6 Common Issues Your Teenager Might Struggle With

The teenage years are marked by rapid changes in physical appearance, emotions, and interactions. Teens go through various struggles, making this a challenging time for them.

It can be tough for parents to respond to their teens properly. While parents themselves were teens, they probably aren’t too well versed in handling whatever issues their teens face. It could be due to various reasons, including generational divide or simply being out-of-touch.


Either way, there are some common issues your teenager will probably struggle with. In this post, we’ll go over six of them.

Trying to fit in

At this point in a teen’s life, they are becoming acutely aware of what is considered “cool.” Typically, teenagers want to be cool and fit in with their peers. 

Teens might look up to celebrities or strive for an idealized body shape or image that they see on television. This can be a huge source of anxiety for teenagers who do not fall into the ideal image of what is beautiful. This pressure may be especially strong for girls, as they are objectified in media and advertisements more than boys are.

Feeling misunderstood

As children get older, they sometimes feel like their parents do not “get it.” They think that their parents are too old to understand their feelings or opinions, which can cause a lot of frustration in the household.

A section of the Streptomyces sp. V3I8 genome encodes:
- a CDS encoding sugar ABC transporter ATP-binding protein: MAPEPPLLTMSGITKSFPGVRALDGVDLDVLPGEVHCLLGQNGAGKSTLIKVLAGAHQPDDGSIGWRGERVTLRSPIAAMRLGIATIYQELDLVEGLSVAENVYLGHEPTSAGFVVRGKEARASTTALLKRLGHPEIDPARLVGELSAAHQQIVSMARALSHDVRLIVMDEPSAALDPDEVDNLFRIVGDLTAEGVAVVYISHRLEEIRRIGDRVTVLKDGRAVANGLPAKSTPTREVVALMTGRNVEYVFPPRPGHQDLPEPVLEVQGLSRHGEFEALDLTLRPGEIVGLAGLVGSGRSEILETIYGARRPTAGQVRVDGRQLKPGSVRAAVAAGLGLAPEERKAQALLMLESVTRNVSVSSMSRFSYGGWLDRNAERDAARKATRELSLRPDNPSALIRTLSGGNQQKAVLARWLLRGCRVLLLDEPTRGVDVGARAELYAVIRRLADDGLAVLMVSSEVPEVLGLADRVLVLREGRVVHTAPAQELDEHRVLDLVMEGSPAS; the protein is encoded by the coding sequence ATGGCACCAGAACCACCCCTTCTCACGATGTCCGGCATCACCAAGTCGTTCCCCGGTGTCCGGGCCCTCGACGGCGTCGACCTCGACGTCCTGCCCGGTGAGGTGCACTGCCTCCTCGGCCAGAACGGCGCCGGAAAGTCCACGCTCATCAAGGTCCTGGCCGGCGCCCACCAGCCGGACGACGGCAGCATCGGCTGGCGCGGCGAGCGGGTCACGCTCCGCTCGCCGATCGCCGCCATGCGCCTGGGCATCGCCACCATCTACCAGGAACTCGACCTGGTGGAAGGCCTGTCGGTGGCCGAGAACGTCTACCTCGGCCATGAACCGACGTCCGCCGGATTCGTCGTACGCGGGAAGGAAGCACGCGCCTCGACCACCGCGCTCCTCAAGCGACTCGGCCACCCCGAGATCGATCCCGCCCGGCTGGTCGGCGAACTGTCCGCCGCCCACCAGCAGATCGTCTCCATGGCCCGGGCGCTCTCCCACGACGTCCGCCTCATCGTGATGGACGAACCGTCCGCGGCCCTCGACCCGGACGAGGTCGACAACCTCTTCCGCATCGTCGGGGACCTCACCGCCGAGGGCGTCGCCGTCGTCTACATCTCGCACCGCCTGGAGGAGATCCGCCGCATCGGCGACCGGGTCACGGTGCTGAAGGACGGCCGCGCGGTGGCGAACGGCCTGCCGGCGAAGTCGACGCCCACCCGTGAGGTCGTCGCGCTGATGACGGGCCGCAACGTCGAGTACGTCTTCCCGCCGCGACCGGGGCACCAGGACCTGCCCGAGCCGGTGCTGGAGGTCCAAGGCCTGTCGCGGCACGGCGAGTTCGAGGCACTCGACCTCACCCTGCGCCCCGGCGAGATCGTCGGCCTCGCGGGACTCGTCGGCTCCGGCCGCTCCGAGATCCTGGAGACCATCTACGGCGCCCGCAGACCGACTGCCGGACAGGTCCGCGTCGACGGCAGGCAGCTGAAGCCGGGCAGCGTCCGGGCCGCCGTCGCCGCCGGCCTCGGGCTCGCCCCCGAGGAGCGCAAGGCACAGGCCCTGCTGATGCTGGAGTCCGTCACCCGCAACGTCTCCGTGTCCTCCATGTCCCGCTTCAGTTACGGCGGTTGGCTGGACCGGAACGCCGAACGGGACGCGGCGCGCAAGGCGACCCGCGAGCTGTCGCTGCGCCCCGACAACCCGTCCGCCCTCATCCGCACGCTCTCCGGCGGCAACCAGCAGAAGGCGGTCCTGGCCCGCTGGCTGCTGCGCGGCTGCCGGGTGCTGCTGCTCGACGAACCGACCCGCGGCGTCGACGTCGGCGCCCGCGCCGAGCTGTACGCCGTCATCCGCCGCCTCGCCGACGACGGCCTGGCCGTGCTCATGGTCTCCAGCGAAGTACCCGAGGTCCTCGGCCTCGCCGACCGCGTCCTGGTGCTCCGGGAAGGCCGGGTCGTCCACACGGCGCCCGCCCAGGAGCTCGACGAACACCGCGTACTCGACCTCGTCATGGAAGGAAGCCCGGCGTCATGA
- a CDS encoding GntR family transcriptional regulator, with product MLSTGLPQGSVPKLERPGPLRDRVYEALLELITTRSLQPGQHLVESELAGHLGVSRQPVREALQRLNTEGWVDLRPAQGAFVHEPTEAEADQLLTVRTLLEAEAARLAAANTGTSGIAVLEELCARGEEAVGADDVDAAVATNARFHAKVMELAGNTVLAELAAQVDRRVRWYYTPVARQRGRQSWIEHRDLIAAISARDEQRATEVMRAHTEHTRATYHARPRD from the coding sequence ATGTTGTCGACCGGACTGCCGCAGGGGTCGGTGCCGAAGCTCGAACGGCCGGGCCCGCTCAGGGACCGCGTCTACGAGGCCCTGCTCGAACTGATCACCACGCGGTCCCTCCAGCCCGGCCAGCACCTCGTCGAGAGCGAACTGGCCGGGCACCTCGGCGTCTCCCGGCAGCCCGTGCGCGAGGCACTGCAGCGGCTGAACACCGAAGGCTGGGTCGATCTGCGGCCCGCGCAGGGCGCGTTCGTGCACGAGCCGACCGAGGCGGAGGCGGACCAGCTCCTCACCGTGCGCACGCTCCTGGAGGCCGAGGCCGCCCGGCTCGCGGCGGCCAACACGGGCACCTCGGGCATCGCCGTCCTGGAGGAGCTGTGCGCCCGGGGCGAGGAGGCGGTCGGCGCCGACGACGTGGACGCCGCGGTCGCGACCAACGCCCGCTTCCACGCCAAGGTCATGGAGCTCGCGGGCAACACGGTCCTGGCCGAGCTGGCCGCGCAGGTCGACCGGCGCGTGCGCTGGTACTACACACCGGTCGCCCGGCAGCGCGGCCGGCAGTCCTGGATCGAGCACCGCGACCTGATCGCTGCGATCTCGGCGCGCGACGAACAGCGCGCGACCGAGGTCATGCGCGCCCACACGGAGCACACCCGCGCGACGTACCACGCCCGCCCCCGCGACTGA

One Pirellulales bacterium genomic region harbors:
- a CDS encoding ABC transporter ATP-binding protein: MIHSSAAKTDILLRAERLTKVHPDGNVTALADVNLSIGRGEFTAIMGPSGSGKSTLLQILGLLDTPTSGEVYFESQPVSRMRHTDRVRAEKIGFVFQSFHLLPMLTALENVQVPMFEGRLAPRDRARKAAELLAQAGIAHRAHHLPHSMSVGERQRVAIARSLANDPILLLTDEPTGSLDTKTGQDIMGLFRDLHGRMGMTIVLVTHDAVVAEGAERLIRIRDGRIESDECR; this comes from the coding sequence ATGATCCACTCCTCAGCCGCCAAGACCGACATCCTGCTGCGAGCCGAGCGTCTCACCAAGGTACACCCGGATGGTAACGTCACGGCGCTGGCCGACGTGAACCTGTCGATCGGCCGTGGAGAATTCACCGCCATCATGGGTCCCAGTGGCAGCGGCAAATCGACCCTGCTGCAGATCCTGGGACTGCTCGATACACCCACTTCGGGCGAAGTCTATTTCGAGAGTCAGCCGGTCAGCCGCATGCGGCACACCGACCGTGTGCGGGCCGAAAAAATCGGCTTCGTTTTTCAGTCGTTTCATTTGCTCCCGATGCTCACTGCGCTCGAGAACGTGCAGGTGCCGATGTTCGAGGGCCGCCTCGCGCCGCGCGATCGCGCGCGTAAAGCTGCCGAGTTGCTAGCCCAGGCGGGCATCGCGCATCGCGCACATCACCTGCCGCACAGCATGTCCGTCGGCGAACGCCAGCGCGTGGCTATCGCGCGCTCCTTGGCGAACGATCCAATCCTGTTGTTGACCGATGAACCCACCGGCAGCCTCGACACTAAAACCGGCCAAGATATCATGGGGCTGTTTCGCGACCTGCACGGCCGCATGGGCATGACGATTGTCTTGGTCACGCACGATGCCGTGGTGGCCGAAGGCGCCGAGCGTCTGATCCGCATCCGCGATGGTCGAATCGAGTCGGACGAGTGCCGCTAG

If teenagers feel like their parents do not support them in making healthy choices despite all their efforts, it often leaves teenagers feeling frustrated and misunderstood. They might end up feeling disappointed in their parents and start to act rebellious. 

Drinking and trying drugs

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As children get older, they might experiment with different substances. For teens, alcohol and drugs can often seem like a fun experience. There is a good chance your teenager’s peers may pressure your teen into drinking or taking drugs, especially if they are interested in starting as well. It’s not terribly hard for teens to get drugs or alcohol, either. 

If not properly educated about the effects of these substances, teens may end up making some poor decisions while under the influence. It can also be helpful for teenagers to have a strong sense of self-esteem and know how to say “no” to peer pressure.

Sex and relationships

Some teenagers are curious about sex. They might have picked up on how it’s done from various media sources, or they may want to pursue sex with a partner. 

Having open communication about sex and sexuality is important between parents and teens, especially if there are concerns about teen pregnancy or STDs. It’s also important for teens to know they don’t have to have sex unless they feel ready. 

Pressure to meet high standards

Teens are often under pressure to succeed in terms of academics and sports. This can be due to external factors, such as parents wanting their child to go to a good school or pressuring them into an area where they might excel (such as science or technology). However, sometimes teens feel like they have high expectations put on them they cannot meet, leading to a lot of stress and anxiety.

This can be an even bigger issue for teenagers who do not feel like they excel in one area or another. They may start to feel inadequate and that their parents are disappointed in them.

Not knowing what they want for the future